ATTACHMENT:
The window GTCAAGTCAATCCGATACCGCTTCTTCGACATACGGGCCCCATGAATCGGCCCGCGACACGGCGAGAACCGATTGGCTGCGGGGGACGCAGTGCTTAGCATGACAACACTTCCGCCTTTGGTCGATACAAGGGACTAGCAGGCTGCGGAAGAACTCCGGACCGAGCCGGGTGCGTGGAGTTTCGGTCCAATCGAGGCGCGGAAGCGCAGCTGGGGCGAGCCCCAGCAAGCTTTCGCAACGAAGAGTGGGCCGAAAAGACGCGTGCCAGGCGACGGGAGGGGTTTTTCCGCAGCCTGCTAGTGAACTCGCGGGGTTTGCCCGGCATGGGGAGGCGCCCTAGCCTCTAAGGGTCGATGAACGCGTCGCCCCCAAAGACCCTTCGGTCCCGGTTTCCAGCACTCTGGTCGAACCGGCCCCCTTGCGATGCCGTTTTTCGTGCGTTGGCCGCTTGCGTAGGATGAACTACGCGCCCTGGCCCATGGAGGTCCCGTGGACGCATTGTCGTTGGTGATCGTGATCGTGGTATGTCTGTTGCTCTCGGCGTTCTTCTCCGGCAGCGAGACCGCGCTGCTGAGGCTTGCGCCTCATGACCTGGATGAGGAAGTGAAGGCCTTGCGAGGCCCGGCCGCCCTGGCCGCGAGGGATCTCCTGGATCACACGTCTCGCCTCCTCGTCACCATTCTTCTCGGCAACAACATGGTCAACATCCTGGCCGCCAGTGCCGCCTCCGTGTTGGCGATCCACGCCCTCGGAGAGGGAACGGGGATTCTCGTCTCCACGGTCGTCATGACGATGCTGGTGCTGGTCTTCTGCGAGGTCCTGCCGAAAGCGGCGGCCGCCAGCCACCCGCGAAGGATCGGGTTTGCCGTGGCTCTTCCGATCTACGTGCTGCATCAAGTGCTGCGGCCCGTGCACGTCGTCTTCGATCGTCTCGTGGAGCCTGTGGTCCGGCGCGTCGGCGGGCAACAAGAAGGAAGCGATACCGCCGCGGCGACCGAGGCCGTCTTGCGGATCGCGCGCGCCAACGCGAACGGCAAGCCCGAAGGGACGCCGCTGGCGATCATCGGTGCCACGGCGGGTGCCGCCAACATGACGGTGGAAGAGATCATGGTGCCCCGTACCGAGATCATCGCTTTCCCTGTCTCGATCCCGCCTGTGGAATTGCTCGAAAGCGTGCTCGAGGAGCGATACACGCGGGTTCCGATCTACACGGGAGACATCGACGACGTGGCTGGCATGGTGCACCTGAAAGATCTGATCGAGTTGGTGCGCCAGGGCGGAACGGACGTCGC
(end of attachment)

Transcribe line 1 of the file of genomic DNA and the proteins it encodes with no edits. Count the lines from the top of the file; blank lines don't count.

The window GTCAAGTCAATCCGATACCGCTTCTTCGACATACGGGCCCCATGAATCGGCCCGCGACACGGCGAGAACCGATTGGCTGCGGGGGACGCAGTGCTTAGCATGACAACACTTCCGCCTTTGGTCGATACAAGGGACTAGCAGGCTGCGGAAGAACTCCGGACCGAGCCGGGTGCGTGGAGTTTCGGTCCAATCGAGGCGCGGAAGCGCAGCTGGGGCGAGCCCCAGCAAGCTTTCGCAACGAAGAGTGGGCCGAAAAGACGCGTGCCAGGCGACGGGAGGGGTTTTTCCGCAGCCTGCTAGTGAACTCGCGGGGTTTGCCCGGCATGGGGAGGCGCCCTAGCCTCTAAGGGTCGATGAACGCGTCGCCCCCAAAGACCCTTCGGTCCCGGTTTCCAGCACTCTGGTCGAACCGGCCCCCTTGCGATGCCGTTTTTCGTGCGTTGGCCGCTTGCGTAGGATGAACTACGCGCCCTGGCCCATGGAGGTCCCGTGGACGCATTGTCGTTGGTGATCGTGATCGTGGTATGTCTGTTGCTCTCGGCGTTCTTCTCCGGCAGCGAGACCGCGCTGCTGAGGCTTGCGCCTCATGACCTGGATGAGGAAGTGAAGGCCTTGCGAGGCCCGGCCGCCCTGGCCGCGAGGGATCTCCTGGATCACACGTCTCGCCTCCTCGTCACCATTCTTCTCGGCAACAACATGGTCAACATCCTGGCCGCCAGTGCCGCCTCCGTGTTGGCGATCCACGCCCTCGGAGAGGGAACGGGGATTCTCGTCTCCACGGTCGTCATGACGATGCTGGTGCTGGTCTTCTGCGAGGTCCTGCCGAAAGCGGCGGCCGCCAGCCACCCGCGAAGGATCGGGTTTGCCGTGGCTCTTCCGATCTACGTGCTGCATCAAGTGCTGCGGCCCGTGCACGTCGTCTTCGATCGTCTCGTGGAGCCTGTGGTCCGGCGCGTCGGCGGGCAACAAGAAGGAAGCGATACCGCCGCGGCGACCGAGGCCGTCTTGCGGATCGCGCGCGCCAACGCGAACGGCAAGCCCGAAGGGACGCCGCTGGCGATCATCGGTGCCACGGCGGGTGCCGCCAACATGACGGTGGAAGAGATCATGGTGCCCCGTACCGAGATCATCGCTTTCCCTGTCTCGATCCCGCCTGTGGAATTGCTCGAAAGCGTGCTCGAGGAGCGATACACGCGGGTTCCGATCTACACGGGAGACATCGACGACGTGGCTGGCATGGTGCACCTGAAAGATCTGATCGAGTTGGTGCGCCAGGGCGGAACGGACGTCGC